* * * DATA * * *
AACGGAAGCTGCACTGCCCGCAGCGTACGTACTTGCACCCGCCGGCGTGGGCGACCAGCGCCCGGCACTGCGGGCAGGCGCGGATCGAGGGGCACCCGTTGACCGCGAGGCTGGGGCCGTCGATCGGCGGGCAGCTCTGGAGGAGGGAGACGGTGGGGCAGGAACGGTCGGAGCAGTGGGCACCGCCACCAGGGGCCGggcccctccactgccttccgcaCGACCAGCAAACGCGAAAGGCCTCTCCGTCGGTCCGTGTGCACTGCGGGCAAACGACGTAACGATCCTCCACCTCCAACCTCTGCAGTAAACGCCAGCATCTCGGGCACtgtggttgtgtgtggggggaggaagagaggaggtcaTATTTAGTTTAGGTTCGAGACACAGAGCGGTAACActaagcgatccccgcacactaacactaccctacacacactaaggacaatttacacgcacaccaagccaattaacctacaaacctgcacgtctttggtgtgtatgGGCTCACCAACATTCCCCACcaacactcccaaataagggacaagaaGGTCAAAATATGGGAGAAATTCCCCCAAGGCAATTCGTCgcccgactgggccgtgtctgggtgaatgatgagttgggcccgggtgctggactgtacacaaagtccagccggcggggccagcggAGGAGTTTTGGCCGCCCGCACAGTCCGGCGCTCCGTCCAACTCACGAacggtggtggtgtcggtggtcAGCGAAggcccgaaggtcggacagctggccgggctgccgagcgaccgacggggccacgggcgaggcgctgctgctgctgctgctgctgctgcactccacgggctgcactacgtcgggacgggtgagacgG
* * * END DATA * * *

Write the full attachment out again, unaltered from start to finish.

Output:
AACGGAAGCTGCACTGCCCGCAGCGTACGTACTTGCACCCGCCGGCGTGGGCGACCAGCGCCCGGCACTGCGGGCAGGCGCGGATCGAGGGGCACCCGTTGACCGCGAGGCTGGGGCCGTCGATCGGCGGGCAGCTCTGGAGGAGGGAGACGGTGGGGCAGGAACGGTCGGAGCAGTGGGCACCGCCACCAGGGGCCGggcccctccactgccttccgcaCGACCAGCAAACGCGAAAGGCCTCTCCGTCGGTCCGTGTGCACTGCGGGCAAACGACGTAACGATCCTCCACCTCCAACCTCTGCAGTAAACGCCAGCATCTCGGGCACtgtggttgtgtgtggggggaggaagagaggaggtcaTATTTAGTTTAGGTTCGAGACACAGAGCGGTAACActaagcgatccccgcacactaacactaccctacacacactaaggacaatttacacgcacaccaagccaattaacctacaaacctgcacgtctttggtgtgtatgGGCTCACCAACATTCCCCACcaacactcccaaataagggacaagaaGGTCAAAATATGGGAGAAATTCCCCCAAGGCAATTCGTCgcccgactgggccgtgtctgggtgaatgatgagttgggcccgggtgctggactgtacacaaagtccagccggcggggccagcggAGGAGTTTTGGCCGCCCGCACAGTCCGGCGCTCCGTCCAACTCACGAacggtggtggtgtcggtggtcAGCGAAggcccgaaggtcggacagctggccgggctgccgagcgaccgacggggccacgggcgaggcgctgctgctgctgctgctgctgctgcactccacgggctgcactacgtcgggacgggtgagacgG